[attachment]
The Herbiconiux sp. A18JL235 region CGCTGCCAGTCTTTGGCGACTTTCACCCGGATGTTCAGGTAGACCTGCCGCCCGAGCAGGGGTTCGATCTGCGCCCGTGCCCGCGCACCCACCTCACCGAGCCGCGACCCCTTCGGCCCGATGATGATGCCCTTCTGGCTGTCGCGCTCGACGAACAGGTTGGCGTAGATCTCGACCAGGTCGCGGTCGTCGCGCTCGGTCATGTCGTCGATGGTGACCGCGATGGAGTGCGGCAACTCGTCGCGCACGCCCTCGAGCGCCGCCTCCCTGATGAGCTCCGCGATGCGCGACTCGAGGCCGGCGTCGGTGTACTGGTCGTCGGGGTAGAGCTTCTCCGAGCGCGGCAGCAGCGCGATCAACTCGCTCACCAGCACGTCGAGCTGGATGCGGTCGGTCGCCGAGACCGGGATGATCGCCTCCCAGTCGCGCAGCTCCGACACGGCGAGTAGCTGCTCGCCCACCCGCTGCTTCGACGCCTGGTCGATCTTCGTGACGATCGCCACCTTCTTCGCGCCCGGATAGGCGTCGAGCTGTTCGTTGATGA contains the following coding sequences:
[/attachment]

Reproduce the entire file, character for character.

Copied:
The Herbiconiux sp. A18JL235 region CGCTGCCAGTCTTTGGCGACTTTCACCCGGATGTTCAGGTAGACCTGCCGCCCGAGCAGGGGTTCGATCTGCGCCCGTGCCCGCGCACCCACCTCACCGAGCCGCGACCCCTTCGGCCCGATGATGATGCCCTTCTGGCTGTCGCGCTCGACGAACAGGTTGGCGTAGATCTCGACCAGGTCGCGGTCGTCGCGCTCGGTCATGTCGTCGATGGTGACCGCGATGGAGTGCGGCAACTCGTCGCGCACGCCCTCGAGCGCCGCCTCCCTGATGAGCTCCGCGATGCGCGACTCGAGGCCGGCGTCGGTGTACTGGTCGTCGGGGTAGAGCTTCTCCGAGCGCGGCAGCAGCGCGATCAACTCGCTCACCAGCACGTCGAGCTGGATGCGGTCGGTCGCCGAGACCGGGATGATCGCCTCCCAGTCGCGCAGCTCCGACACGGCGAGTAGCTGCTCGCCCACCCGCTGCTTCGACGCCTGGTCGATCTTCGTGACGATCGCCACCTTCTTCGCGCCCGGATAGGCGTCGAGCTGTTCGTTGATGA contains the following coding sequences: